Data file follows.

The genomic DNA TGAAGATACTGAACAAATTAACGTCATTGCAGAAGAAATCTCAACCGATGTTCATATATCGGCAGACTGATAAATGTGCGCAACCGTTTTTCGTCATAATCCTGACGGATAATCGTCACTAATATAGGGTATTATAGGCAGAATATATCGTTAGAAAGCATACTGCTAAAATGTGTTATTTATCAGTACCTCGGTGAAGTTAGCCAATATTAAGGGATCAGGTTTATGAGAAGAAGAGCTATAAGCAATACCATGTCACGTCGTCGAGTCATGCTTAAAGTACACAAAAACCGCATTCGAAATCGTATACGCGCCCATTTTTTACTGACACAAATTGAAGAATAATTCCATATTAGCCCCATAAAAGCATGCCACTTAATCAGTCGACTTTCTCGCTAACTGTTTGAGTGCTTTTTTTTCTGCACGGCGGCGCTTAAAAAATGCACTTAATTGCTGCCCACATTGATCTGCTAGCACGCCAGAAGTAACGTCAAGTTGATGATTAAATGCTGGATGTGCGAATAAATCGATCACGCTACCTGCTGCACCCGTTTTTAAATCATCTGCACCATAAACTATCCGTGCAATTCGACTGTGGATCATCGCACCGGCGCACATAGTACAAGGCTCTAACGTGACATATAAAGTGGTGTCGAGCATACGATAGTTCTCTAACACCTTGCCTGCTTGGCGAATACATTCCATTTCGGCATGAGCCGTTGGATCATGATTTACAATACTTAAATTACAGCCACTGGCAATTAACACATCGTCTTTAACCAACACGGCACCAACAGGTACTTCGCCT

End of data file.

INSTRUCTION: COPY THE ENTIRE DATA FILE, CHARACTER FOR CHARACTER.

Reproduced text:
The genomic DNA TGAAGATACTGAACAAATTAACGTCATTGCAGAAGAAATCTCAACCGATGTTCATATATCGGCAGACTGATAAATGTGCGCAACCGTTTTTCGTCATAATCCTGACGGATAATCGTCACTAATATAGGGTATTATAGGCAGAATATATCGTTAGAAAGCATACTGCTAAAATGTGTTATTTATCAGTACCTCGGTGAAGTTAGCCAATATTAAGGGATCAGGTTTATGAGAAGAAGAGCTATAAGCAATACCATGTCACGTCGTCGAGTCATGCTTAAAGTACACAAAAACCGCATTCGAAATCGTATACGCGCCCATTTTTTACTGACACAAATTGAAGAATAATTCCATATTAGCCCCATAAAAGCATGCCACTTAATCAGTCGACTTTCTCGCTAACTGTTTGAGTGCTTTTTTTTCTGCACGGCGGCGCTTAAAAAATGCACTTAATTGCTGCCCACATTGATCTGCTAGCACGCCAGAAGTAACGTCAAGTTGATGATTAAATGCTGGATGTGCGAATAAATCGATCACGCTACCTGCTGCACCCGTTTTTAAATCATCTGCACCATAAACTATCCGTGCAATTCGACTGTGGATCATCGCACCGGCGCACATAGTACAAGGCTCTAACGTGACATATAAAGTGGTGTCGAGCATACGATAGTTCTCTAACACCTTGCCTGCTTGGCGAATACATTCCATTTCGGCATGAGCCGTTGGATCATGATTTACAATACTTAAATTACAGCCACTGGCAATTAACACATCGTCTTTAACCAACACGGCACCAACAGGTACTTCGCCT